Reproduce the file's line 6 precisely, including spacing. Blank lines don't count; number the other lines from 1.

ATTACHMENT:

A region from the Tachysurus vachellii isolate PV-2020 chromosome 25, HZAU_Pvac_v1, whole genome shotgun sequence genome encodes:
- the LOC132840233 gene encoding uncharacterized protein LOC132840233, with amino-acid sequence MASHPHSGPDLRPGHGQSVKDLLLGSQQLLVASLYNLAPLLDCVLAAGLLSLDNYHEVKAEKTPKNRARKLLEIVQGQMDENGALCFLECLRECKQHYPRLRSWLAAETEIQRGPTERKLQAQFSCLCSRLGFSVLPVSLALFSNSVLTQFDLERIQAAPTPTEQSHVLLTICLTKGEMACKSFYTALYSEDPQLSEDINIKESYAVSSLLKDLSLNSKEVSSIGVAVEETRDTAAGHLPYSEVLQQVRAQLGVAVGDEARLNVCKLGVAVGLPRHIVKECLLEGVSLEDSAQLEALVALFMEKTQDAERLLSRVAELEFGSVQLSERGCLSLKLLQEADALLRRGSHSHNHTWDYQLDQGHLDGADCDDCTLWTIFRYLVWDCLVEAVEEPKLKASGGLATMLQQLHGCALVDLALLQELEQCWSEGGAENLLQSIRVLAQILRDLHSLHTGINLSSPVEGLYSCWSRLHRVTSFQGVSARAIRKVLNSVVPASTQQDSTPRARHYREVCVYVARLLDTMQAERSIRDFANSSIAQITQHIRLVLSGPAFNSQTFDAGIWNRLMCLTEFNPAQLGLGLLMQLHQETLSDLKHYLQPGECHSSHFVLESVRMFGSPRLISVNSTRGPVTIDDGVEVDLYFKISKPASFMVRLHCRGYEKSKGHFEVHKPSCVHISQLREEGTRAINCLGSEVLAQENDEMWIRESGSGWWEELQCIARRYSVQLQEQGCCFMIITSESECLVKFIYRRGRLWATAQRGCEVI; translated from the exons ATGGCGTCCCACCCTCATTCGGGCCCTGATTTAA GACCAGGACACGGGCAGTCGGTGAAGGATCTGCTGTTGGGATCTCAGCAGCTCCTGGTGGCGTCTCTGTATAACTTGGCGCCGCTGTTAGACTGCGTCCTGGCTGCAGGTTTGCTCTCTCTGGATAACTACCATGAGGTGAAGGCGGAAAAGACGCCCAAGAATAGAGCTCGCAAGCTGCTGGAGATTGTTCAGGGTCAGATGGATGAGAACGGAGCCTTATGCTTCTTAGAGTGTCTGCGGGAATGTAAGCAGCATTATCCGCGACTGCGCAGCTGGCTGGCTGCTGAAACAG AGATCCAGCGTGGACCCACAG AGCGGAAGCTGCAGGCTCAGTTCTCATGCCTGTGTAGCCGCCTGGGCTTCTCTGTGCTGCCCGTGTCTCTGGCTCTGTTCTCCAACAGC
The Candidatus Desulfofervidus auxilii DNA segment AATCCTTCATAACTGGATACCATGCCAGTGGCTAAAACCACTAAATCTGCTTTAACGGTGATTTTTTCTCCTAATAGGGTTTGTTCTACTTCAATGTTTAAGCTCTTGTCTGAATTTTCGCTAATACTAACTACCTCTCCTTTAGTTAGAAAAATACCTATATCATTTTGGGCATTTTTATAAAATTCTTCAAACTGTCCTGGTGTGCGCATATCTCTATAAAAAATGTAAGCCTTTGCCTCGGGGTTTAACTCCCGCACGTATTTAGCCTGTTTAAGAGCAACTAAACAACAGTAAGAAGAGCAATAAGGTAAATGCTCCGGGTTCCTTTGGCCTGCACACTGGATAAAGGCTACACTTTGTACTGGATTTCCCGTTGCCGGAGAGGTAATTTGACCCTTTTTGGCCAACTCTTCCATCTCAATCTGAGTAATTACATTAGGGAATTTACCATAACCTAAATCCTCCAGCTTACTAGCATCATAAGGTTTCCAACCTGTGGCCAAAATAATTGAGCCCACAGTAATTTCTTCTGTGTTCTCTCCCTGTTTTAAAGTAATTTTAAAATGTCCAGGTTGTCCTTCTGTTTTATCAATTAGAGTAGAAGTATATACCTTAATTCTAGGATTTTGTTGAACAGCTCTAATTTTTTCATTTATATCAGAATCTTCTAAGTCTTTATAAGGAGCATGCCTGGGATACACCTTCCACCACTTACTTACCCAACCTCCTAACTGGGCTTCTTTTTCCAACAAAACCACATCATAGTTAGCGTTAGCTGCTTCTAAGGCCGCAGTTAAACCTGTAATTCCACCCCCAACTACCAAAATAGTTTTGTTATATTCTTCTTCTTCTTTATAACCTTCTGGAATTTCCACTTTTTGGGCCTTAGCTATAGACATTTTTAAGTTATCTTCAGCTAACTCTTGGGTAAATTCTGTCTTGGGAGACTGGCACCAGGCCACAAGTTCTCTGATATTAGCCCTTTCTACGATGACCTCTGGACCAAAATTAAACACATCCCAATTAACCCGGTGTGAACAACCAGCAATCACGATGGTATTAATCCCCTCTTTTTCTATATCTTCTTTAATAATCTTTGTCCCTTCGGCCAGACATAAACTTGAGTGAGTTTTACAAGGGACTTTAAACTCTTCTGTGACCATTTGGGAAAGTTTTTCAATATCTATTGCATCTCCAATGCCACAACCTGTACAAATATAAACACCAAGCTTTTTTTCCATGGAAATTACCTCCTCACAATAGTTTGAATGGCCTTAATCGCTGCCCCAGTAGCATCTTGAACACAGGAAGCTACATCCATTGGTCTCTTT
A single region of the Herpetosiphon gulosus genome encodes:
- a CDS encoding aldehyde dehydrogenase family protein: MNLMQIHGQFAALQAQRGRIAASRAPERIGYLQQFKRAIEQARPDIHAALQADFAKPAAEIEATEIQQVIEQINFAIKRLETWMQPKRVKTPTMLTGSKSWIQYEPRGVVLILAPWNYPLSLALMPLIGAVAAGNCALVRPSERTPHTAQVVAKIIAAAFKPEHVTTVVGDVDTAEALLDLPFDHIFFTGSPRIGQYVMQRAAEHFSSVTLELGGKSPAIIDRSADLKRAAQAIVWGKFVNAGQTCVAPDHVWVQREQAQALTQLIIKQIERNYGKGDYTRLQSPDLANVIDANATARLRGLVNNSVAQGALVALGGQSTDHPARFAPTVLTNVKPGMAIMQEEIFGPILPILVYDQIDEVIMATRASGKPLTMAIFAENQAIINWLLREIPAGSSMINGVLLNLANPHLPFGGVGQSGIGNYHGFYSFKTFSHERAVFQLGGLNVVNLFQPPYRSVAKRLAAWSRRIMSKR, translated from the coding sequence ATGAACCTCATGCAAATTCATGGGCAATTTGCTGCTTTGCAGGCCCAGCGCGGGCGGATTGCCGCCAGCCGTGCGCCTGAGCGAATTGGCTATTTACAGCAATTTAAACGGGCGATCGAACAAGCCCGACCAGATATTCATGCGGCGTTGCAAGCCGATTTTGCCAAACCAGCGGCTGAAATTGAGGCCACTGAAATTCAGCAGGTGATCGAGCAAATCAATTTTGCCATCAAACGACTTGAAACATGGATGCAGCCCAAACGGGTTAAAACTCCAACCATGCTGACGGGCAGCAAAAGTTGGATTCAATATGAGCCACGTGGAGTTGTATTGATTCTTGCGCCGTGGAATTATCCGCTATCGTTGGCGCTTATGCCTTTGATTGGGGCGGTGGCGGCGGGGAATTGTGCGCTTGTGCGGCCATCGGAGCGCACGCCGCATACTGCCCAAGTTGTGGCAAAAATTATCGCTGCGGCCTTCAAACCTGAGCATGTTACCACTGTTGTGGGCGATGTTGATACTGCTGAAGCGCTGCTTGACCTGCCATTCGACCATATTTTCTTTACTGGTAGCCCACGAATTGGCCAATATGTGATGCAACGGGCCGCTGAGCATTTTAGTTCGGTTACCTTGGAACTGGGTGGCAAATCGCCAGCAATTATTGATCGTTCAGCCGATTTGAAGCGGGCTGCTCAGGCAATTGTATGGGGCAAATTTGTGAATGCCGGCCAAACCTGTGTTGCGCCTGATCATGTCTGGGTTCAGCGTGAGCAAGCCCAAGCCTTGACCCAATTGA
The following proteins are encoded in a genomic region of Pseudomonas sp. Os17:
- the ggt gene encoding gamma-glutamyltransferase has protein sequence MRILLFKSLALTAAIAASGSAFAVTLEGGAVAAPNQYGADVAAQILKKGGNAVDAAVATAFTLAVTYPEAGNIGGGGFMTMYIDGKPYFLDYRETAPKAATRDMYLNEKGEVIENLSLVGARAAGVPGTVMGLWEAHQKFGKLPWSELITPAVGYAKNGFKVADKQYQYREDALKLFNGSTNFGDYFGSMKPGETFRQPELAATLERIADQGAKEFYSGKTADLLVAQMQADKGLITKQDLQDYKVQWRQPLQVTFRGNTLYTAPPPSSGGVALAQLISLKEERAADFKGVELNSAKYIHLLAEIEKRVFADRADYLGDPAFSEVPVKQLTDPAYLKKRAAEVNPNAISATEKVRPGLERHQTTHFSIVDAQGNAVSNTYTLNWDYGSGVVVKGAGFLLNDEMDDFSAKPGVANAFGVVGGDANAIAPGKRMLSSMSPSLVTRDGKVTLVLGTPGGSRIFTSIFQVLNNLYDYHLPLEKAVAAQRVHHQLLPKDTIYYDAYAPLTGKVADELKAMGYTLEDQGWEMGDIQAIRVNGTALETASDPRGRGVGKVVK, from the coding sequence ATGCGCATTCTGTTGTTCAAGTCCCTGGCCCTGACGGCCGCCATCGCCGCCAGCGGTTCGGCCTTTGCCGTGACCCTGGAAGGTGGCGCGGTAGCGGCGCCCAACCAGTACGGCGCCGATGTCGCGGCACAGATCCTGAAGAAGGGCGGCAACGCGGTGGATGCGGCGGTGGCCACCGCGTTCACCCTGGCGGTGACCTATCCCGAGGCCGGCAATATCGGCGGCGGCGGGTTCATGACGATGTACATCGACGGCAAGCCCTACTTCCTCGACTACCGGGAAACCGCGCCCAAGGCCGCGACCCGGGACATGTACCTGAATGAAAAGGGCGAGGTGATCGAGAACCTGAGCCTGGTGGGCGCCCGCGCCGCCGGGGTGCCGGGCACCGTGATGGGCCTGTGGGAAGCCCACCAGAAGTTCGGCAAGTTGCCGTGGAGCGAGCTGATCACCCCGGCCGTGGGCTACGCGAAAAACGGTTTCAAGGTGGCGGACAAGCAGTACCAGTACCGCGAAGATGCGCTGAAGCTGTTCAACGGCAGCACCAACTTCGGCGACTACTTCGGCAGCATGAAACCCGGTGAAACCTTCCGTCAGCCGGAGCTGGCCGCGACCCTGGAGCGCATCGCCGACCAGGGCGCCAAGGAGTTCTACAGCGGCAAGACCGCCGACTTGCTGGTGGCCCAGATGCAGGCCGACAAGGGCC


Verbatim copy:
The following proteins are encoded in a genomic region of Pseudomonas sp. Os17: